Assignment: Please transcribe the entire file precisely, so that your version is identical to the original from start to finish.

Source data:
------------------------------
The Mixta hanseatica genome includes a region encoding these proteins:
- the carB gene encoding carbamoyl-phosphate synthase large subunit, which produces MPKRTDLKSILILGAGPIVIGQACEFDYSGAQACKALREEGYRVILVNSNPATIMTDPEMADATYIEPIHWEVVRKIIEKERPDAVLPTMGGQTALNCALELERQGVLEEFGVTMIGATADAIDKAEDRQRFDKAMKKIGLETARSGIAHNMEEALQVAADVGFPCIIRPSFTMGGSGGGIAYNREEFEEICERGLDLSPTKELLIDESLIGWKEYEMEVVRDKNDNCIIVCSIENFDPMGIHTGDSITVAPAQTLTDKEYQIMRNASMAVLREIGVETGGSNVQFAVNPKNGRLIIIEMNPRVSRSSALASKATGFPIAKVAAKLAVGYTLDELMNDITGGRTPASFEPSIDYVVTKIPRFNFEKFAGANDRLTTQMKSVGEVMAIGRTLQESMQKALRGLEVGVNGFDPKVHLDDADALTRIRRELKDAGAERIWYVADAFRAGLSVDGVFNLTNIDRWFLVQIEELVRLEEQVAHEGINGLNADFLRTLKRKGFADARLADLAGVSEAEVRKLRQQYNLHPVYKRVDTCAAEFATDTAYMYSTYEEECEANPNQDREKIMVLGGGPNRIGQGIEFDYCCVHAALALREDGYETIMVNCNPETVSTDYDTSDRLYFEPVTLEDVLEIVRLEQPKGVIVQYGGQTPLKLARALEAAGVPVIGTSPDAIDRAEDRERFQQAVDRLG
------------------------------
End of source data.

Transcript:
The Mixta hanseatica genome includes a region encoding these proteins:
- the carB gene encoding carbamoyl-phosphate synthase large subunit, which produces MPKRTDLKSILILGAGPIVIGQACEFDYSGAQACKALREEGYRVILVNSNPATIMTDPEMADATYIEPIHWEVVRKIIEKERPDAVLPTMGGQTALNCALELERQGVLEEFGVTMIGATADAIDKAEDRQRFDKAMKKIGLETARSGIAHNMEEALQVAADVGFPCIIRPSFTMGGSGGGIAYNREEFEEICERGLDLSPTKELLIDESLIGWKEYEMEVVRDKNDNCIIVCSIENFDPMGIHTGDSITVAPAQTLTDKEYQIMRNASMAVLREIGVETGGSNVQFAVNPKNGRLIIIEMNPRVSRSSALASKATGFPIAKVAAKLAVGYTLDELMNDITGGRTPASFEPSIDYVVTKIPRFNFEKFAGANDRLTTQMKSVGEVMAIGRTLQESMQKALRGLEVGVNGFDPKVHLDDADALTRIRRELKDAGAERIWYVADAFRAGLSVDGVFNLTNIDRWFLVQIEELVRLEEQVAHEGINGLNADFLRTLKRKGFADARLADLAGVSEAEVRKLRQQYNLHPVYKRVDTCAAEFATDTAYMYSTYEEECEANPNQDREKIMVLGGGPNRIGQGIEFDYCCVHAALALREDGYETIMVNCNPETVSTDYDTSDRLYFEPVTLEDVLEIVRLEQPKGVIVQYGGQTPLKLARALEAAGVPVIGTSPDAIDRAEDRERFQQAVDRLG